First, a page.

The Rambam (Mishneh Torah, Hilkhos Sanhedrin 2:14) writes that a judge is forbidden to sit on a court until he knows with whom he will be sitting. This implies that the practice of the Neki’ei Ha-Da’as of Jerusalem is binding as law. However, later (ibid., 22:9-10) he rules that it is forbidden to sit on a court with a wicked judge and quotes the practices of the Neki’ei Ha-Da’as of Jerusalem, as if they are stringencies rather than law. From here, it sounds like a judge may sit with someone he doesn’t know, as long as he does not know with certainty that other judge isn’t wicked. The Tur and Shulchan Arukh(Choshen Mishpat (3:4, 7:10) quote these two apparently contradictory rulings. (Note that Shulchan Arukh,Orach Chaim 170:20 seems to quote as a stringency–and not law–the practices of the Neki’ei Ha-Da’asregarding knowing with whom one will eat.)
The Perishah (ad loc., 10) explains that the practice of the Neki’ei Ha-Da’as of Jerusalem is a stringency. When the Tur and Shulchan Arukh write that a judge is forbidden to sit with someone he doesn’t know, they do not mean it as an actual prohibition. The Arukh Ha-Shulchan (Choshen Mishpat 3:7) writes similarly. TheBach (ad loc., 7) rules that this is a law for a great scholar but only a stringency for everyone else.
IV. Contemporary Practice
This became an urgent question in 1948 Egypt, when Rav Ovadiah Yosef was a rabbi in Cairo. The government passed a law that Jewish courts must include lawyers as judges. Since there were no lawyers who were knowledgeable in Torah, the religious court would have to include two rabbinic judges and one Jewishly ignorant lawyer (or 3 rabbinic judges and 2 lawyers). According to the Perishah this court could function because a judge is only advised to refrain, not forbidden, from sitting on a court with someone improper. However, according to the Bach, this is prohibited to a great scholar.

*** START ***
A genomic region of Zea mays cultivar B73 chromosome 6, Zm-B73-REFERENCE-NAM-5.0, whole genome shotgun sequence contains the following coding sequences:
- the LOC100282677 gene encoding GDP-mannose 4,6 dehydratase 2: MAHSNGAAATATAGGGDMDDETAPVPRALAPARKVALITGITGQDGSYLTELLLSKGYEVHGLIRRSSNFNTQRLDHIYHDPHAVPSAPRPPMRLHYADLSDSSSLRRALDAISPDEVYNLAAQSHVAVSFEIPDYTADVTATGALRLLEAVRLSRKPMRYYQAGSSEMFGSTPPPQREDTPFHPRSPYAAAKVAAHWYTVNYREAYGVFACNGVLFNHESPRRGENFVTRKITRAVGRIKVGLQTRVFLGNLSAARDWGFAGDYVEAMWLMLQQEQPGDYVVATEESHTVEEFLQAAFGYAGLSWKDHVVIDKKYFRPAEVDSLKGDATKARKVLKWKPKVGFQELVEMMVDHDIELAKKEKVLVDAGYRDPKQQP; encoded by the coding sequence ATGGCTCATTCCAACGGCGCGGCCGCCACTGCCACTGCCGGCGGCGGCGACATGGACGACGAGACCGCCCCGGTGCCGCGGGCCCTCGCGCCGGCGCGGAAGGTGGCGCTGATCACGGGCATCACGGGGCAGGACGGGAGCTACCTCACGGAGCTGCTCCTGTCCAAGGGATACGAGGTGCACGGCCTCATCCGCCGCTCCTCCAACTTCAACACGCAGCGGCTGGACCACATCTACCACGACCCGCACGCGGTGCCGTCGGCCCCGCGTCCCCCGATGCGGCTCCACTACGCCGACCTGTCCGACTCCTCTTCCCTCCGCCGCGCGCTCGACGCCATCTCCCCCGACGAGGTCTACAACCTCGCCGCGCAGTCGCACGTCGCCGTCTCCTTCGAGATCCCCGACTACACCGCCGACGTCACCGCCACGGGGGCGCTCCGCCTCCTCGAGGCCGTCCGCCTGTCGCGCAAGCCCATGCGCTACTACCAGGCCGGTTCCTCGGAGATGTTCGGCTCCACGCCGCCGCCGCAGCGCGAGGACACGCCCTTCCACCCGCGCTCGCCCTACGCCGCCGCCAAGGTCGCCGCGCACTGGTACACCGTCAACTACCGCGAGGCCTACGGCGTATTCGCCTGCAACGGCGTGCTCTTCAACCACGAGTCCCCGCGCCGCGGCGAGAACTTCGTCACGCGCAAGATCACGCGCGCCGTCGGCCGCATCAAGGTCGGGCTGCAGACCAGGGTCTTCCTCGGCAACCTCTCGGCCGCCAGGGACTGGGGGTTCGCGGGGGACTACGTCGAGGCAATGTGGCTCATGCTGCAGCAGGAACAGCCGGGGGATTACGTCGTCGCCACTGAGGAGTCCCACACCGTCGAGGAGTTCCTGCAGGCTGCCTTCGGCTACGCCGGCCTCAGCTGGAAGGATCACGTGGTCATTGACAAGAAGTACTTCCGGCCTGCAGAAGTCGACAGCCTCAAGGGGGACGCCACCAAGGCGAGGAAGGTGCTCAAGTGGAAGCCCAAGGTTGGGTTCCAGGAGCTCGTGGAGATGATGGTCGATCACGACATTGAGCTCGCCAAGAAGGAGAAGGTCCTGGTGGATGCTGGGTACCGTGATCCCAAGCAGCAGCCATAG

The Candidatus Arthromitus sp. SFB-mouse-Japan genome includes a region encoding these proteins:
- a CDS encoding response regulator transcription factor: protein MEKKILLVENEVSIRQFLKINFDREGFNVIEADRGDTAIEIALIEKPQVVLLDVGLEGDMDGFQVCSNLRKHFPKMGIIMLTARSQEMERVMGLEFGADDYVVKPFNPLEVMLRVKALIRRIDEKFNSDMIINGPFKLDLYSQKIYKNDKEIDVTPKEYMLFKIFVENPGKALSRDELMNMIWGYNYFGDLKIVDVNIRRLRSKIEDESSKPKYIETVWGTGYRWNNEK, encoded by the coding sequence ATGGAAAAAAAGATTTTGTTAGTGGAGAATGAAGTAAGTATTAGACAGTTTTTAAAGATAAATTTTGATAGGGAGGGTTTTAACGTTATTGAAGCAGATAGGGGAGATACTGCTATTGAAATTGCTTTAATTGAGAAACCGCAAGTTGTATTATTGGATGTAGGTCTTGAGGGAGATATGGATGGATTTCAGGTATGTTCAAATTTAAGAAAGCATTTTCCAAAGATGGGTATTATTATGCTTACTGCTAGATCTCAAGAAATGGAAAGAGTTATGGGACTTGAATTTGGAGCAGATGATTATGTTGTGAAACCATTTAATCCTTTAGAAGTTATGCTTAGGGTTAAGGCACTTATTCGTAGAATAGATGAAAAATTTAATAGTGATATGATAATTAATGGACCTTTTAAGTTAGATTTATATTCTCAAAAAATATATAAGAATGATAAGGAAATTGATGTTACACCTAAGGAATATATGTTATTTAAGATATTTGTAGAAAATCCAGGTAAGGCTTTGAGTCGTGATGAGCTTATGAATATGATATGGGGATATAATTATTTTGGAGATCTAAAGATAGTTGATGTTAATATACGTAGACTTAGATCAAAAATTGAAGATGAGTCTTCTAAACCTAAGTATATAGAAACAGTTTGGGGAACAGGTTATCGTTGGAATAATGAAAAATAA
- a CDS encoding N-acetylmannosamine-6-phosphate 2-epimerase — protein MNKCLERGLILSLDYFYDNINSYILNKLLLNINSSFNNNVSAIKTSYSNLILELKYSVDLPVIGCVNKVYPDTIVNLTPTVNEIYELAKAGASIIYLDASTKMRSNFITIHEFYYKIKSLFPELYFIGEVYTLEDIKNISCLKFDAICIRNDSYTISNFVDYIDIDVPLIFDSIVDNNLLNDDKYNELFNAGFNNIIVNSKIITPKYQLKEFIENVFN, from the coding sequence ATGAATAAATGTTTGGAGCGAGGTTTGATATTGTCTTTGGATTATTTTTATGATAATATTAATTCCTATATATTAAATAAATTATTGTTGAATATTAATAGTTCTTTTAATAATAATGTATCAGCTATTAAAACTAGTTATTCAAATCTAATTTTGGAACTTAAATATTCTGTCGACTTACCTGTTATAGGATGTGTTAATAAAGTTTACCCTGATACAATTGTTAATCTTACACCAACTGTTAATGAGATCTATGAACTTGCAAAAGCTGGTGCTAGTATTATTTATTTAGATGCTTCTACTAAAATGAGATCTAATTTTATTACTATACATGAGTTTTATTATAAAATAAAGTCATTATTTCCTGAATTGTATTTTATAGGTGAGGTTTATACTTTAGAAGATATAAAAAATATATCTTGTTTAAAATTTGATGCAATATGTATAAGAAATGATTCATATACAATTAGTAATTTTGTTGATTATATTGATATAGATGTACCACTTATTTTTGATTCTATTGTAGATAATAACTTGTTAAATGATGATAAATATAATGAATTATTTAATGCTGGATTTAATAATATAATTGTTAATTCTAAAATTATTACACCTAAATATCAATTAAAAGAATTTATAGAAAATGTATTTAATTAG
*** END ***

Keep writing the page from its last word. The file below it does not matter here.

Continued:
The Pischei Teshuvah (7:23) quotes other explanations of the Shulchan Arukh‘s apparent contradiction. Rav Yonasan Eybeschutz (Tumim, ad loc.) explains that before a case begins, a judge should make sure that he is comfortable with his fellow judges. However, once a case begins, if a judge learns more about his fellow judges, he only must recuse himself from the case if he discovers that another judge is outright wicked (rasha). For anything else, it is only a stringency to drop off the case.
According to Rav Ya’akov Reischer (Shevus Ya’akov 1:137), the law only applies to a judge who does not know any of the other judges. However, if two of the judges know each other as upstanding men, that is sufficient for the rule. It is a stringency to investigate the third judge when the majority of the court will be acceptable.
In Rav Ovadiah Yosef’s case, he felt that it was so clear that the lawyers were not religious that it was forbidden for judges to sit with them on a court, even two Torah scholars who know each with a lawyer as the third member. This was not a matter of Neki’ei Ha-Da’as but the basic law that a judge may not sit on a court with someone non-religious.
In summary, it seems that the practices of the Neki’ei Ha-Da’as are not binding as halakhah, but are stringencies for the pious. They merit consideration because they are important enough to be mentioned explicitly in the Shulchan Arukh.